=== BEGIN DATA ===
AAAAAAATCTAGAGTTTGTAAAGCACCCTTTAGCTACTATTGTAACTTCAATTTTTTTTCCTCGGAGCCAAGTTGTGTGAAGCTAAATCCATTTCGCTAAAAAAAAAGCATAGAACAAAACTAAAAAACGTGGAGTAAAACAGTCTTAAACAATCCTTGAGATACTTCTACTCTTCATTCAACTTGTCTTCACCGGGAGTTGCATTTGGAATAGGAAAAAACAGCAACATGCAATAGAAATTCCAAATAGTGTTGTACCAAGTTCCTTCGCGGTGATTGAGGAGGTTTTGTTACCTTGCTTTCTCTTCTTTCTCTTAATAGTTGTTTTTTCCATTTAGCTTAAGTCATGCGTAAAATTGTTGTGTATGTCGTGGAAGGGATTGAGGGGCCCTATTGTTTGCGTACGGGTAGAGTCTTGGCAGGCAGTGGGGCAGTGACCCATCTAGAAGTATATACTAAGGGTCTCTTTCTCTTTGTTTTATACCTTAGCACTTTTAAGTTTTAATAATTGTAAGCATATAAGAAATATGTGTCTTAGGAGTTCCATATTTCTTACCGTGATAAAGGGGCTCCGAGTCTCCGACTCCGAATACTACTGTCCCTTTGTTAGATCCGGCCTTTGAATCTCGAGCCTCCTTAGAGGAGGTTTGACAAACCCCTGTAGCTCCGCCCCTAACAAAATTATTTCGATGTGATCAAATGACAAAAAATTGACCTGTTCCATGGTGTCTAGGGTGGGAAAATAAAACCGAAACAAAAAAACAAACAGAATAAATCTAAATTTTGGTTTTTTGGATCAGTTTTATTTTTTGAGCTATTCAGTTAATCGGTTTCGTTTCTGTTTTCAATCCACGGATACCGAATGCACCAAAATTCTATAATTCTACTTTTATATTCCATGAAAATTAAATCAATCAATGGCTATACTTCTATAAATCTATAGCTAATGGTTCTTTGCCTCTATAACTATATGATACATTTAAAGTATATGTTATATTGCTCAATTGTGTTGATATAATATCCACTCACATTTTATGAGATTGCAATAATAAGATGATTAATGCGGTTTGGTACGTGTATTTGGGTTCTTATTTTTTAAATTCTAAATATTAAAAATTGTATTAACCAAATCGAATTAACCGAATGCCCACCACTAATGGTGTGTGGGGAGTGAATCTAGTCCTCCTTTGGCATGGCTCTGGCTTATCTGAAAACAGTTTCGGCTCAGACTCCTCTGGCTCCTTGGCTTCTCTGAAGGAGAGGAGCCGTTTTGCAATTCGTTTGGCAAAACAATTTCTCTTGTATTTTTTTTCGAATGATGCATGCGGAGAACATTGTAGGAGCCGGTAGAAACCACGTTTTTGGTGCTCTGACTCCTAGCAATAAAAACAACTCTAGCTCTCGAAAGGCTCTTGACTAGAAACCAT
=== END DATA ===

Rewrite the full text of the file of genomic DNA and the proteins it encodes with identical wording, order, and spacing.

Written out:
AAAAAAATCTAGAGTTTGTAAAGCACCCTTTAGCTACTATTGTAACTTCAATTTTTTTTCCTCGGAGCCAAGTTGTGTGAAGCTAAATCCATTTCGCTAAAAAAAAAGCATAGAACAAAACTAAAAAACGTGGAGTAAAACAGTCTTAAACAATCCTTGAGATACTTCTACTCTTCATTCAACTTGTCTTCACCGGGAGTTGCATTTGGAATAGGAAAAAACAGCAACATGCAATAGAAATTCCAAATAGTGTTGTACCAAGTTCCTTCGCGGTGATTGAGGAGGTTTTGTTACCTTGCTTTCTCTTCTTTCTCTTAATAGTTGTTTTTTCCATTTAGCTTAAGTCATGCGTAAAATTGTTGTGTATGTCGTGGAAGGGATTGAGGGGCCCTATTGTTTGCGTACGGGTAGAGTCTTGGCAGGCAGTGGGGCAGTGACCCATCTAGAAGTATATACTAAGGGTCTCTTTCTCTTTGTTTTATACCTTAGCACTTTTAAGTTTTAATAATTGTAAGCATATAAGAAATATGTGTCTTAGGAGTTCCATATTTCTTACCGTGATAAAGGGGCTCCGAGTCTCCGACTCCGAATACTACTGTCCCTTTGTTAGATCCGGCCTTTGAATCTCGAGCCTCCTTAGAGGAGGTTTGACAAACCCCTGTAGCTCCGCCCCTAACAAAATTATTTCGATGTGATCAAATGACAAAAAATTGACCTGTTCCATGGTGTCTAGGGTGGGAAAATAAAACCGAAACAAAAAAACAAACAGAATAAATCTAAATTTTGGTTTTTTGGATCAGTTTTATTTTTTGAGCTATTCAGTTAATCGGTTTCGTTTCTGTTTTCAATCCACGGATACCGAATGCACCAAAATTCTATAATTCTACTTTTATATTCCATGAAAATTAAATCAATCAATGGCTATACTTCTATAAATCTATAGCTAATGGTTCTTTGCCTCTATAACTATATGATACATTTAAAGTATATGTTATATTGCTCAATTGTGTTGATATAATATCCACTCACATTTTATGAGATTGCAATAATAAGATGATTAATGCGGTTTGGTACGTGTATTTGGGTTCTTATTTTTTAAATTCTAAATATTAAAAATTGTATTAACCAAATCGAATTAACCGAATGCCCACCACTAATGGTGTGTGGGGAGTGAATCTAGTCCTCCTTTGGCATGGCTCTGGCTTATCTGAAAACAGTTTCGGCTCAGACTCCTCTGGCTCCTTGGCTTCTCTGAAGGAGAGGAGCCGTTTTGCAATTCGTTTGGCAAAACAATTTCTCTTGTATTTTTTTTCGAATGATGCATGCGGAGAACATTGTAGGAGCCGGTAGAAACCACGTTTTTGGTGCTCTGACTCCTAGCAATAAAAACAACTCTAGCTCTCGAAAGGCTCTTGACTAGAAACCAT